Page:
What is the reason for the UK’s ownership of an archipelago near Argentina? | Current Events

The British foreign secretary arrived in the Falkland Islands on Monday to “reiterate the UK’s commitment to uphold the Islanders’ right of self-determination” in the face of Argentinian claims of sovereignty over the archipelago.
Lord David Cameron, who was prime minister of the UK from 2010 to 2016 when he resigned following the Brexit referendum, is the first UK foreign secretary to visit the British Overseas Territory in the South Atlantic in 30 years. He was visiting ahead of his participation in the G20 Foreign Ministers meeting in Brazil on Wednesday.
Cameron’s visit included a helicopter tour of the islands and the 1982 Falklands War battle sites.
Despite being very nearly 13,000 kilometres (8,000 miles) from UK shores, with a population of only 3,200 people, the Falklands have occupied a weighty place in the British psyche ever since the islands became a 10-week battleground between British and Argentinian troops 42 years ago.
Before his trip to the territory, Cameron made clear that British jurisdiction over the Falklands, the two major islands of which are East Falkland and West Falkland, is non-negotiable, “The Falkland Islands are a valued part of the British family, and we are clear that as long as they want to remain part of the family, the issue of sovereignty will not be up for discussion.”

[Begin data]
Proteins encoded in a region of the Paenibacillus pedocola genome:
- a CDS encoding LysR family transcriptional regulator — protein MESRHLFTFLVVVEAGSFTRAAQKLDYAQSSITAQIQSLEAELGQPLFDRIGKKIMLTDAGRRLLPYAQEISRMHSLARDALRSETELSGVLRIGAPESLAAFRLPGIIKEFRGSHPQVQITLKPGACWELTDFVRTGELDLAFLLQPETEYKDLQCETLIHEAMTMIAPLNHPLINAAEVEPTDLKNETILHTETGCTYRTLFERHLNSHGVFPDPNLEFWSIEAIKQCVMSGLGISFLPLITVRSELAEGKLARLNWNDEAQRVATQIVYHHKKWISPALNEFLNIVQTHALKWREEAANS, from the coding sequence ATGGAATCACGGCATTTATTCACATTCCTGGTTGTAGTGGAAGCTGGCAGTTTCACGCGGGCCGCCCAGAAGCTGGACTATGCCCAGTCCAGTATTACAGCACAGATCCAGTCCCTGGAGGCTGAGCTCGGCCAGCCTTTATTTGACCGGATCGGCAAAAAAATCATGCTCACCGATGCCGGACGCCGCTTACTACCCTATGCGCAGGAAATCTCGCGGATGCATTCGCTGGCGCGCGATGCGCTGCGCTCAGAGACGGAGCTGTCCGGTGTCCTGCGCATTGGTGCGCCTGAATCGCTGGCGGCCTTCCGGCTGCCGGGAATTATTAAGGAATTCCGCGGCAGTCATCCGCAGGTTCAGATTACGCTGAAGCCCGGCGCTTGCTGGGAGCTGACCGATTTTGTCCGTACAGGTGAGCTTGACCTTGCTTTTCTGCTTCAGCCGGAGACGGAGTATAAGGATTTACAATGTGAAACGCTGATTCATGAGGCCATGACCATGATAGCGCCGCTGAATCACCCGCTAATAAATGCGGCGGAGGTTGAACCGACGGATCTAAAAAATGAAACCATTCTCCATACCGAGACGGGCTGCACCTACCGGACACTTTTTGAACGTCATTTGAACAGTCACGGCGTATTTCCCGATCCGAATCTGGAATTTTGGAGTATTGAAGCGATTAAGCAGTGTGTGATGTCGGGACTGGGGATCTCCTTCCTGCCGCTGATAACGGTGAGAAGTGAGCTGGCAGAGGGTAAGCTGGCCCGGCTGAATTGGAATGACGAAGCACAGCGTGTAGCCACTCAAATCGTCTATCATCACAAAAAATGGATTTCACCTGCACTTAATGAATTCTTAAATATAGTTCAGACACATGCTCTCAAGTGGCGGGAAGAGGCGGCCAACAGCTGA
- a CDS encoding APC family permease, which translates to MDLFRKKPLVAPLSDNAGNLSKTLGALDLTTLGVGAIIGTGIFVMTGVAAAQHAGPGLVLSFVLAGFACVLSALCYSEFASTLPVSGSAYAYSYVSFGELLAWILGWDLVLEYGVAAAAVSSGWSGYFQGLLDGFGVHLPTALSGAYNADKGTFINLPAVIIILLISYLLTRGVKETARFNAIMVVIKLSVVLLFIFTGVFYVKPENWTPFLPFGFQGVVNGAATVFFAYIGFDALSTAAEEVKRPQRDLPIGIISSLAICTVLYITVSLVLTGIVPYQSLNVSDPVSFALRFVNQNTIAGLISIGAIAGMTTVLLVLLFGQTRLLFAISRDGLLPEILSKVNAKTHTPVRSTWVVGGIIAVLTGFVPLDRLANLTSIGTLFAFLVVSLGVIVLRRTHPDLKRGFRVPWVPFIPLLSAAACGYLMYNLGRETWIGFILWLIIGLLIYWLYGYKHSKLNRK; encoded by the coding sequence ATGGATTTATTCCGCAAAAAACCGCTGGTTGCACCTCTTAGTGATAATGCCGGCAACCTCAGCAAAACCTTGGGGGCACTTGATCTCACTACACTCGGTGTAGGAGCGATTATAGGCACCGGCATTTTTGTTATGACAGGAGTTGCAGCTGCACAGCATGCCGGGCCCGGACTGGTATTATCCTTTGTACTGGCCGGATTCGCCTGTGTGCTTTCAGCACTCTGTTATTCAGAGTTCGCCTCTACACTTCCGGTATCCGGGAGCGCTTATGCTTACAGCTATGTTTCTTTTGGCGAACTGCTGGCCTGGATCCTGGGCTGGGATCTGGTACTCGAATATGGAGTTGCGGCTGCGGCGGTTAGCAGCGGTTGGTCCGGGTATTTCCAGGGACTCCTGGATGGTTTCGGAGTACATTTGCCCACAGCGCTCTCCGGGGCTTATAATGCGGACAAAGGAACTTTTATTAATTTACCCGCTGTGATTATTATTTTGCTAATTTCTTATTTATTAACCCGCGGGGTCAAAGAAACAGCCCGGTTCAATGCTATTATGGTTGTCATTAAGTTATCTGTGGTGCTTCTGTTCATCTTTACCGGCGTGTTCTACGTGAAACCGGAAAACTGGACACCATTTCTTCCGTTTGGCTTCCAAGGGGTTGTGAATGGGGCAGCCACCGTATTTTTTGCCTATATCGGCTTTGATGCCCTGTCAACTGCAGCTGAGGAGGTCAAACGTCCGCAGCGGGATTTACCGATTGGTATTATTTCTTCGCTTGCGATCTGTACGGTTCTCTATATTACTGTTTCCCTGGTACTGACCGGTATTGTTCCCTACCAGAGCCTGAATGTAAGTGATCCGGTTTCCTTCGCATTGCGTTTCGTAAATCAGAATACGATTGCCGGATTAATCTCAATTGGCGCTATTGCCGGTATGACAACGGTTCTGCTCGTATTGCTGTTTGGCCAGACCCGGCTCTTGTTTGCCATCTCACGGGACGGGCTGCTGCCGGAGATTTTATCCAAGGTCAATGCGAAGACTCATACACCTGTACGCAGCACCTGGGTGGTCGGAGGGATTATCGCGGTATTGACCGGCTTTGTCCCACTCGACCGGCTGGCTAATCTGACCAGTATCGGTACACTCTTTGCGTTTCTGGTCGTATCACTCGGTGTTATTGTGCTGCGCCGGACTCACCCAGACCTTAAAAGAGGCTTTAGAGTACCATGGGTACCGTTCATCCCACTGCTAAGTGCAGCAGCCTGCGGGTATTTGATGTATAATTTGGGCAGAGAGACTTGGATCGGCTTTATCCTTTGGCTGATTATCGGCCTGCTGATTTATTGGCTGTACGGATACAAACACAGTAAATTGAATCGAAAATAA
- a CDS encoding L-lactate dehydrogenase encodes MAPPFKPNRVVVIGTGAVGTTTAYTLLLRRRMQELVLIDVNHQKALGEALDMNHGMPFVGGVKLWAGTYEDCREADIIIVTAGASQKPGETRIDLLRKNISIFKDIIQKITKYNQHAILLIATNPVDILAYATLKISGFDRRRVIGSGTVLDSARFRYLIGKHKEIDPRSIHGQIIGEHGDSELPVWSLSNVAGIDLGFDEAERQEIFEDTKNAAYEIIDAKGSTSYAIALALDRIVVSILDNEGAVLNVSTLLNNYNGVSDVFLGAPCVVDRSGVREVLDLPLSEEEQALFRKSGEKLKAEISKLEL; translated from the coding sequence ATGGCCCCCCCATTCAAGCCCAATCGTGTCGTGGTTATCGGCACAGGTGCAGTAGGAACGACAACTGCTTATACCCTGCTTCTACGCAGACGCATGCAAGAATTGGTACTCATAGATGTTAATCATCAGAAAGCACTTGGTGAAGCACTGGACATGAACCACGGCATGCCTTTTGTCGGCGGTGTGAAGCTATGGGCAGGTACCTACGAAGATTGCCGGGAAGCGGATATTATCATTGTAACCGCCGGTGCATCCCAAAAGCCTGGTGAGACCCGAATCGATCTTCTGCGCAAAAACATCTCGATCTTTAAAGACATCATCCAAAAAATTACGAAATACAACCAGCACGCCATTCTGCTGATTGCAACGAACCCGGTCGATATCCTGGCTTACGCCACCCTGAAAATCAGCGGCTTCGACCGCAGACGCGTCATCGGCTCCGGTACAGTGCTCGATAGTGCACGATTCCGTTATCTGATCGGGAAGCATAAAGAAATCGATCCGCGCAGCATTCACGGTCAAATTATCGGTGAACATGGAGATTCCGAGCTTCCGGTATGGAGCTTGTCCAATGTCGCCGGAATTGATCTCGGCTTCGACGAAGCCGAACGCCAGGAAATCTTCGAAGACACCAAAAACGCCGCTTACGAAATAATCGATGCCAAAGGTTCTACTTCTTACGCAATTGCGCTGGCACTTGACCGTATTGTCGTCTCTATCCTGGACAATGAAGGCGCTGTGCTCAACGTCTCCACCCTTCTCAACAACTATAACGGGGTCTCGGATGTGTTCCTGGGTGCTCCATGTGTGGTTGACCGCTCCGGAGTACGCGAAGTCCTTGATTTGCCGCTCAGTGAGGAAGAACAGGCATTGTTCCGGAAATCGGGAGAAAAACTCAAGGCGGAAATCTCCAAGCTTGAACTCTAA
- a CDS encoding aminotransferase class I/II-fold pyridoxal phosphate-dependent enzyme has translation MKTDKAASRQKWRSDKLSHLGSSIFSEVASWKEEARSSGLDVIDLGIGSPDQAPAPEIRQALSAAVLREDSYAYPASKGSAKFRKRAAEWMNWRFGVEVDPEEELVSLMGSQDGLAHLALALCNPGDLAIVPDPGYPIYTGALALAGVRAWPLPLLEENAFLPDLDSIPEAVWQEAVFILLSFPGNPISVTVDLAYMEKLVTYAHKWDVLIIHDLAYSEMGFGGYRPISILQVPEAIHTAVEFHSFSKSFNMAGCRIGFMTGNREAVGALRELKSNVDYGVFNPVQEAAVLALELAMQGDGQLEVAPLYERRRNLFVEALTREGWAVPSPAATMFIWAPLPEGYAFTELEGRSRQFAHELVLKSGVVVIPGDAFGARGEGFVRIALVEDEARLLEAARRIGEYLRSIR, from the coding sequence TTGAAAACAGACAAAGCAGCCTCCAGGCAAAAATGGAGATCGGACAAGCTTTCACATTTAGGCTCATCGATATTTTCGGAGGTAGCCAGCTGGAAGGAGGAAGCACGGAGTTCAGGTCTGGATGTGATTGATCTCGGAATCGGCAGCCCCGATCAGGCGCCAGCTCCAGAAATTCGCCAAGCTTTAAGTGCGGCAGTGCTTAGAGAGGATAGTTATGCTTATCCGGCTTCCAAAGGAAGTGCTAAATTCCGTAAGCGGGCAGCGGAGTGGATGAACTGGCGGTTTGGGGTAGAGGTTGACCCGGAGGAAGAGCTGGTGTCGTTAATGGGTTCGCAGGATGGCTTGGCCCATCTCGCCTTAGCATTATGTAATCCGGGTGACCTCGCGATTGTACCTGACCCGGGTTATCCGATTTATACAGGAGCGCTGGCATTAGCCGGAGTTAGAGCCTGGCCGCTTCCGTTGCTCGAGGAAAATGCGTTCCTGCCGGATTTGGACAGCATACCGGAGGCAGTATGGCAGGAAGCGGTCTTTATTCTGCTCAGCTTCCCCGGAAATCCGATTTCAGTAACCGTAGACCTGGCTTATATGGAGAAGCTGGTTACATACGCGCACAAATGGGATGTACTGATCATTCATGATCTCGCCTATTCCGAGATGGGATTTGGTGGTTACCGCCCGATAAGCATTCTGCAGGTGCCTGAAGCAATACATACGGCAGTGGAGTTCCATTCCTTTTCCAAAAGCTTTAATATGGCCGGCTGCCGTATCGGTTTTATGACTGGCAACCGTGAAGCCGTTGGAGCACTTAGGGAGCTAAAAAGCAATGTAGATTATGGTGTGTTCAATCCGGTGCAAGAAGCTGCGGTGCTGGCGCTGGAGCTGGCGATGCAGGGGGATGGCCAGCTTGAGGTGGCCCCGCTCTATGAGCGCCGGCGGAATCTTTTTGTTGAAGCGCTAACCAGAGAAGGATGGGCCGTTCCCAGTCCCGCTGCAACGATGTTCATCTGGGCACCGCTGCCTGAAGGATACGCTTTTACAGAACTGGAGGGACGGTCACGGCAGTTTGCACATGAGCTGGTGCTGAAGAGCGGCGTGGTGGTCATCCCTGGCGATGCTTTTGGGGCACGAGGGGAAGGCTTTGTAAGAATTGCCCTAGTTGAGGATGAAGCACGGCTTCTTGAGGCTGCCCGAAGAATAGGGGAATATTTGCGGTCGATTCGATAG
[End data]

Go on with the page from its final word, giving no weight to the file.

So why are the Falklands a British Overseas Territory and could they ever be handed over to Argentina?

The British foreign secretary arrived in the Falkland Islands on Monday to “reiterate the UK’s commitment to uphold the Islanders’ right of self-determination” in the face of Argentinian claims of sovereignty over the archipelago.
Lord David Cameron, who was prime minister of the UK from 2010 to 2016 when he resigned following the Brexit referendum, is the first UK foreign secretary to visit the British Overseas Territory in the South Atlantic in 30 years. He was visiting ahead of his participation in the G20 Foreign Ministers meeting in Brazil on Wednesday.
Cameron’s visit included a helicopter tour of the islands and the 1982 Falklands War battle sites.
Despite being very nearly 13,000 kilometres (8,000 miles) from UK shores, with a population of only 3,200 people, the Falklands have occupied a weighty place in the British psyche ever since the islands became a 10-week battleground between British and Argentinian troops 42 years ago.
Before his trip to the territory, Cameron made clear that British jurisdiction over the Falklands, the two major islands of which are East Falkland and West Falkland, is non-negotiable, “The Falkland Islands are a valued part of the British family, and we are clear that as long as they want to remain part of the family, the issue of sovereignty will not be up for discussion.”
So why are the Falklands a British Overseas Territory and could they ever be handed over to Argentina?

Leave a Comment